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O.J.’S Fate, Fortune Now In Hands Of Jury

O.J. Simpson’s reputation and fortune were placed Tuesday in the hands of 12 jurors charged with deciding whether he killed his ex-wife and her friend in 1994.

The panel of nine whites, one black, one Hispanic and one of mixed race was cautioned by Judge Hiroshi Fujisaki to carefully consider the verdict in the wrongful-death suit.

“The acquittal in the criminal case has no effect on this case,” Fujisaki said, referring to Simpson’s 1995 acquittal on murder charges. “You can still find him liable for killing Nicole Brown Simpson and Ronald Goldman in this case.”

Tensions were high on both sides, as no one knew whether the jury would render a quick verdict - like the nearly three-hour deliberation in Simpson’s criminal trial - or take days.

The closing arguments started late because Fujisaki called an unexpected recess. Sources said he interviewed jurors after two panelists reported receiving letters at their homes from someone offering to be their agent. Fujisaki apparently had no plans to dismiss any panelists, sources said.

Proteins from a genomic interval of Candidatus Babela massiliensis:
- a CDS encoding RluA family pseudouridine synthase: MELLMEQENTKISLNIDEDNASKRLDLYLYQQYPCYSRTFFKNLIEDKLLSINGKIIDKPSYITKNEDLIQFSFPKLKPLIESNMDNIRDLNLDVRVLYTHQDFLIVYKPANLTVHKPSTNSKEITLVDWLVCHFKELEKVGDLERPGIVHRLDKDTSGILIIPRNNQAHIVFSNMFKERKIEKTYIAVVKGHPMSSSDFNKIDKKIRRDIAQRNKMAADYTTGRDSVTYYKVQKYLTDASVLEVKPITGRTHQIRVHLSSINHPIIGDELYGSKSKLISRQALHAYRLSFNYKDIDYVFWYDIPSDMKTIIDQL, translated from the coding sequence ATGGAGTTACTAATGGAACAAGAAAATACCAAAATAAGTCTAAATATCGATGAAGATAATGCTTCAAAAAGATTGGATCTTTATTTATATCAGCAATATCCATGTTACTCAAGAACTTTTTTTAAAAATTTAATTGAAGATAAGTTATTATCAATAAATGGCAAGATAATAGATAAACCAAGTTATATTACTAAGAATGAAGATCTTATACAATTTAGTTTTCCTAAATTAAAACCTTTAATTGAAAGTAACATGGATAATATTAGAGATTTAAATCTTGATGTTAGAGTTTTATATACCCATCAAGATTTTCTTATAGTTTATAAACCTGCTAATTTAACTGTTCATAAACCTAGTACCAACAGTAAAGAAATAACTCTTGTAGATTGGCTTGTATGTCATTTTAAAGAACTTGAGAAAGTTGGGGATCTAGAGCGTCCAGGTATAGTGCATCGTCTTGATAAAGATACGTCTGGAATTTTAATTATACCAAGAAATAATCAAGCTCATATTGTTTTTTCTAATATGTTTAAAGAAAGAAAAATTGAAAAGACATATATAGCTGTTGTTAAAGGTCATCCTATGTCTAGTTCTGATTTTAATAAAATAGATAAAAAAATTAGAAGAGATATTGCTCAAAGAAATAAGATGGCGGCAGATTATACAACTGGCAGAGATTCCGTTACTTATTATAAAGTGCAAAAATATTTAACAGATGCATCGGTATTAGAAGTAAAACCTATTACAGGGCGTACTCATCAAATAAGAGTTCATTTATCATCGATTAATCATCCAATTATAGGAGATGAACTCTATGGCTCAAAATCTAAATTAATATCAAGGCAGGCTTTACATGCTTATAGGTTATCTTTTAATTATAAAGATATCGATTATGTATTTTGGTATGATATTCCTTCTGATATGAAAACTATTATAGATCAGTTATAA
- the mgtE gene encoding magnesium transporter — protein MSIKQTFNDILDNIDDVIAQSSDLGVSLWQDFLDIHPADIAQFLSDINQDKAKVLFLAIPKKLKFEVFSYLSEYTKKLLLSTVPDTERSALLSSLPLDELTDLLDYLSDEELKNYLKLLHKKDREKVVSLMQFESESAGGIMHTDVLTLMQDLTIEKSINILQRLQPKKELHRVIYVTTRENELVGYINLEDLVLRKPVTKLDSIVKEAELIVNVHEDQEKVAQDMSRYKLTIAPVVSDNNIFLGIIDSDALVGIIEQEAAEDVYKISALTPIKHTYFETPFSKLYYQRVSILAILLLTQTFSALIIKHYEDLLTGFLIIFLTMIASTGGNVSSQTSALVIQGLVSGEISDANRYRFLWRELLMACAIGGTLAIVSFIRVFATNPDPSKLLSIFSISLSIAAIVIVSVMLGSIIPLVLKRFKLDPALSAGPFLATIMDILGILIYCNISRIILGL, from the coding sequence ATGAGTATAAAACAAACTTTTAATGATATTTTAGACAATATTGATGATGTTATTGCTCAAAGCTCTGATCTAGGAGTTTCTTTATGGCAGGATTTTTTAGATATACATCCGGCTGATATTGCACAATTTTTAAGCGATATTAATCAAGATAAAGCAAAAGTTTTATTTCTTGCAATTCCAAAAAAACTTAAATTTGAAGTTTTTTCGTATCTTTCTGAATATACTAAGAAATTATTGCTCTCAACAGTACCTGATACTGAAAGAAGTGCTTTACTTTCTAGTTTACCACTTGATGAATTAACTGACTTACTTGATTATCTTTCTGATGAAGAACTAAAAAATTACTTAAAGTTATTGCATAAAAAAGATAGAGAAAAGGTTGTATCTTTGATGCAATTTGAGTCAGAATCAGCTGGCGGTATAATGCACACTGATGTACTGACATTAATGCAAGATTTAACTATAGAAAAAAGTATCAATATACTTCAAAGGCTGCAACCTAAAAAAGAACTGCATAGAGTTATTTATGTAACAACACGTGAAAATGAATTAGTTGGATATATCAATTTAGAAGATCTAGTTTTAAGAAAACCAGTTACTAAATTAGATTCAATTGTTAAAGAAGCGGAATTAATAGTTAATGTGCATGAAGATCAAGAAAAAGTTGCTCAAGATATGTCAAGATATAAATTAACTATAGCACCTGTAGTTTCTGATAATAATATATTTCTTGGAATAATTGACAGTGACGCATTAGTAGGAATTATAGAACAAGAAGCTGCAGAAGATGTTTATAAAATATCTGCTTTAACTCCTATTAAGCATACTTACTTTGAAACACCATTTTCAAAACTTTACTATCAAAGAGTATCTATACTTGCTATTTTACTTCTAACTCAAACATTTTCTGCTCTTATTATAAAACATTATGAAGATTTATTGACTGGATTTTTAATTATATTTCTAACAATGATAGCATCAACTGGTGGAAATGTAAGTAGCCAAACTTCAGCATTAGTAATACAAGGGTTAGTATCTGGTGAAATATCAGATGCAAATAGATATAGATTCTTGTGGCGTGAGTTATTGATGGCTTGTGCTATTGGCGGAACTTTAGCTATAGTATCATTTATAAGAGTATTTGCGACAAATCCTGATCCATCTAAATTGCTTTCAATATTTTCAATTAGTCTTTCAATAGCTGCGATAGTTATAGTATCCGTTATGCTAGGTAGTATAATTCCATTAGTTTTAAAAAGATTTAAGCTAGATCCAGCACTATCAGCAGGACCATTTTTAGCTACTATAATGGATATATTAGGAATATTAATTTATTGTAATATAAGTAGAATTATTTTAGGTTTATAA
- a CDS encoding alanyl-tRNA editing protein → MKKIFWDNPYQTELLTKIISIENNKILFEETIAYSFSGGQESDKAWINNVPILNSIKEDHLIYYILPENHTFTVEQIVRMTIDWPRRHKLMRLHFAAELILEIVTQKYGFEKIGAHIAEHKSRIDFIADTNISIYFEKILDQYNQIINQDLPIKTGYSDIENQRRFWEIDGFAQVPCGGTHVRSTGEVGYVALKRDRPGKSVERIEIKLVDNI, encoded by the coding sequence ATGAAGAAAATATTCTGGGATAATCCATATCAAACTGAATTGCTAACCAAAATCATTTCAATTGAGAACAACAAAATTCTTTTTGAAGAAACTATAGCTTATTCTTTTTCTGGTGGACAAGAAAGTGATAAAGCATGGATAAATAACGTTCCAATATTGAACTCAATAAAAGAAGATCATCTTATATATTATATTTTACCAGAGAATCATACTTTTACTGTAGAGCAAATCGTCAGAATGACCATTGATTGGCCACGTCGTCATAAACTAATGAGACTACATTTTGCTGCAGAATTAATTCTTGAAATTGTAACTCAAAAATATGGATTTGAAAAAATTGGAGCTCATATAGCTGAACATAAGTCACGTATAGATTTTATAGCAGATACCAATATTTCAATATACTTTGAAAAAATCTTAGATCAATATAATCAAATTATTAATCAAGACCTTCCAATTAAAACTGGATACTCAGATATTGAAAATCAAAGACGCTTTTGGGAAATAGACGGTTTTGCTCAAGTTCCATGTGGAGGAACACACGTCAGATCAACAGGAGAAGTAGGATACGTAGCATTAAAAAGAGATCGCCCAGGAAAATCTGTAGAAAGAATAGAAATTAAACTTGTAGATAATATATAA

The panel deliberated two hours before quitting for the night.

Unlike Simpson’s criminal trial, only nine of the 12 jurors have to agree on a verdict. The standard of guilt, “preponderance of the evidence,” means that jurors have to find it is more likely than not that Simpson was the killer.

Should the jury of seven women and five men find Simpson legally responsible for the killings, they will award compensatory damages at the time of the verdict.

They can award Goldman’s parents unlimited compensatory damages but cannot give such damages to Nicole’s family because of a technicality.

If Simpson is found responsible for the slayings, a punitive-damages hearing will be held in which the ex-athlete’s finances will be bared.

Jurors can award unlimited punitive damages to both sides, though anything they give to Nicole’s parents will go to her estate, which will benefit her children.